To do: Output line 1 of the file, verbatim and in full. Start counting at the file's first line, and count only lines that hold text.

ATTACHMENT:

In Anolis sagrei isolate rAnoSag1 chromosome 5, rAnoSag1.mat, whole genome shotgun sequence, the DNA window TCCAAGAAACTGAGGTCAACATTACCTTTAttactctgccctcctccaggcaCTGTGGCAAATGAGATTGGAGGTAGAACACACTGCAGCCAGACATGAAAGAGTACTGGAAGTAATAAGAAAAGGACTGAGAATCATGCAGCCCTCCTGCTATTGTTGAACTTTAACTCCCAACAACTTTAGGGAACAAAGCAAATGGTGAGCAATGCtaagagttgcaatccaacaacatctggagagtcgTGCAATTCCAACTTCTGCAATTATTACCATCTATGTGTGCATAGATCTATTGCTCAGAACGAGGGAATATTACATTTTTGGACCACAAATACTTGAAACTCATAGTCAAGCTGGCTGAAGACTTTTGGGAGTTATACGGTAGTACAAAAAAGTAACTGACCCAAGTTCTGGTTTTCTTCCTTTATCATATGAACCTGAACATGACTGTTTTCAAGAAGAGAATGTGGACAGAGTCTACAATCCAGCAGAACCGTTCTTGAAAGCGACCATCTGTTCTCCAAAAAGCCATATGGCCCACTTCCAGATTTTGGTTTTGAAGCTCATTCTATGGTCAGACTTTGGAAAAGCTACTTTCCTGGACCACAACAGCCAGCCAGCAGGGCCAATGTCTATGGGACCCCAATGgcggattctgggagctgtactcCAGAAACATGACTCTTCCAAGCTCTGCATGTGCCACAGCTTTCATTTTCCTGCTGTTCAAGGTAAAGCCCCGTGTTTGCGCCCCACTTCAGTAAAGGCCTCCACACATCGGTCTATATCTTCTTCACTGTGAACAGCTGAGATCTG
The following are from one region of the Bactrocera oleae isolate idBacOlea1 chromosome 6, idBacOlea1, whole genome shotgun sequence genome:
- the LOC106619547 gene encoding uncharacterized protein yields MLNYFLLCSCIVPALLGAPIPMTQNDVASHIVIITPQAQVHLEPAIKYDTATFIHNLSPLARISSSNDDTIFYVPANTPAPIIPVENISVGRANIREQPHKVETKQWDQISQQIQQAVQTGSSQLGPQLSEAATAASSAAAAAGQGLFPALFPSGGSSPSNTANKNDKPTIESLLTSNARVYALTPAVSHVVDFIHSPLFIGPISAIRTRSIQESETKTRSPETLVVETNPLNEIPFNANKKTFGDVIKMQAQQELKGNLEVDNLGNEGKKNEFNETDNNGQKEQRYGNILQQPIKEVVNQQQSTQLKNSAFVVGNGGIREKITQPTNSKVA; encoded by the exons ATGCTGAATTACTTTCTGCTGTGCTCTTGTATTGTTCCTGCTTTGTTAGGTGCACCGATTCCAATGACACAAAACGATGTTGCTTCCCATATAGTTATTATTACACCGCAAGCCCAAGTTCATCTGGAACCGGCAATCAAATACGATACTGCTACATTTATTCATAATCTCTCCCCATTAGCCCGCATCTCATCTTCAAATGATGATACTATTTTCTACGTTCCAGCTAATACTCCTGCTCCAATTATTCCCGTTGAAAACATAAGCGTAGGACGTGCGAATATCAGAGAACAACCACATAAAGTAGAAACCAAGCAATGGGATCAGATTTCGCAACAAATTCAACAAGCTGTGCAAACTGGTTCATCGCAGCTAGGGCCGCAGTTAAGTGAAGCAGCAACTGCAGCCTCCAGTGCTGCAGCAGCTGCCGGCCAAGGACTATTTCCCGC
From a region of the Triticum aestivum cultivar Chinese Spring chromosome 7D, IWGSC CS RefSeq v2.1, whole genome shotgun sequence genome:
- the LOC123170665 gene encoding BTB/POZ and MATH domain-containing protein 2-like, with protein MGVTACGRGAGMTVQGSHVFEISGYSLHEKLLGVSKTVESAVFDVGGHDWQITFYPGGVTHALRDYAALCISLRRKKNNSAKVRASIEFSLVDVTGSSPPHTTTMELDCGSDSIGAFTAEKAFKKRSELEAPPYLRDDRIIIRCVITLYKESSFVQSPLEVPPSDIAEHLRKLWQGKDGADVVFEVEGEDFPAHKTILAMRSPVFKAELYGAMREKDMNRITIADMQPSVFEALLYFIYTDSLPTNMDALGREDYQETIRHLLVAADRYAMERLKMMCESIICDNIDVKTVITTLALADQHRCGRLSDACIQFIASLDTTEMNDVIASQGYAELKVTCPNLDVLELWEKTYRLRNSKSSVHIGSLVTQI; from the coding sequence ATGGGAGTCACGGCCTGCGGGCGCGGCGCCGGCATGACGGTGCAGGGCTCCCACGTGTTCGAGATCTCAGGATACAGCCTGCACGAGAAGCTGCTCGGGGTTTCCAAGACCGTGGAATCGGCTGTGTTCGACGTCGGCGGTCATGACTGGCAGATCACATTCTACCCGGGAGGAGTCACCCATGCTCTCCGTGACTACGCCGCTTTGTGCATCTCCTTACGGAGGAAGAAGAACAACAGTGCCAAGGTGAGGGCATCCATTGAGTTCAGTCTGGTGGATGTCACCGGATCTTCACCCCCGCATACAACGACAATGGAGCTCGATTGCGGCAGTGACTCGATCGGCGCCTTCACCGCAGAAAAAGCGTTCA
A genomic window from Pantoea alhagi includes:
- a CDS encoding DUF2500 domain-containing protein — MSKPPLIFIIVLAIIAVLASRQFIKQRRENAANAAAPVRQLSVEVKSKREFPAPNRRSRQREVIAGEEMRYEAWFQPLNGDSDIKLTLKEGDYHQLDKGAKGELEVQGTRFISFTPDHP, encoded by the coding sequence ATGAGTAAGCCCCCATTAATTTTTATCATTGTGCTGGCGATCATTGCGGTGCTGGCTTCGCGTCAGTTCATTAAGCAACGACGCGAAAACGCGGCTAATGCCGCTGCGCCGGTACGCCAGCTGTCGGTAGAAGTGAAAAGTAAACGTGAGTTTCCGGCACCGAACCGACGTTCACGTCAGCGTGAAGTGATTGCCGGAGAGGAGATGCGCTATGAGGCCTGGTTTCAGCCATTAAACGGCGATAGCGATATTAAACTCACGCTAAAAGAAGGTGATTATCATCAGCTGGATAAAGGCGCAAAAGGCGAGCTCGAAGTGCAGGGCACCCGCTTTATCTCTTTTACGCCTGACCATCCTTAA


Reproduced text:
In Anolis sagrei isolate rAnoSag1 chromosome 5, rAnoSag1.mat, whole genome shotgun sequence, the DNA window TCCAAGAAACTGAGGTCAACATTACCTTTAttactctgccctcctccaggcaCTGTGGCAAATGAGATTGGAGGTAGAACACACTGCAGCCAGACATGAAAGAGTACTGGAAGTAATAAGAAAAGGACTGAGAATCATGCAGCCCTCCTGCTATTGTTGAACTTTAACTCCCAACAACTTTAGGGAACAAAGCAAATGGTGAGCAATGCtaagagttgcaatccaacaacatctggagagtcgTGCAATTCCAACTTCTGCAATTATTACCATCTATGTGTGCATAGATCTATTGCTCAGAACGAGGGAATATTACATTTTTGGACCACAAATACTTGAAACTCATAGTCAAGCTGGCTGAAGACTTTTGGGAGTTATACGGTAGTACAAAAAAGTAACTGACCCAAGTTCTGGTTTTCTTCCTTTATCATATGAACCTGAACATGACTGTTTTCAAGAAGAGAATGTGGACAGAGTCTACAATCCAGCAGAACCGTTCTTGAAAGCGACCATCTGTTCTCCAAAAAGCCATATGGCCCACTTCCAGATTTTGGTTTTGAAGCTCATTCTATGGTCAGACTTTGGAAAAGCTACTTTCCTGGACCACAACAGCCAGCCAGCAGGGCCAATGTCTATGGGACCCCAATGgcggattctgggagctgtactcCAGAAACATGACTCTTCCAAGCTCTGCATGTGCCACAGCTTTCATTTTCCTGCTGTTCAAGGTAAAGCCCCGTGTTTGCGCCCCACTTCAGTAAAGGCCTCCACACATCGGTCTATATCTTCTTCACTGTGAACAGCTGAGATCTG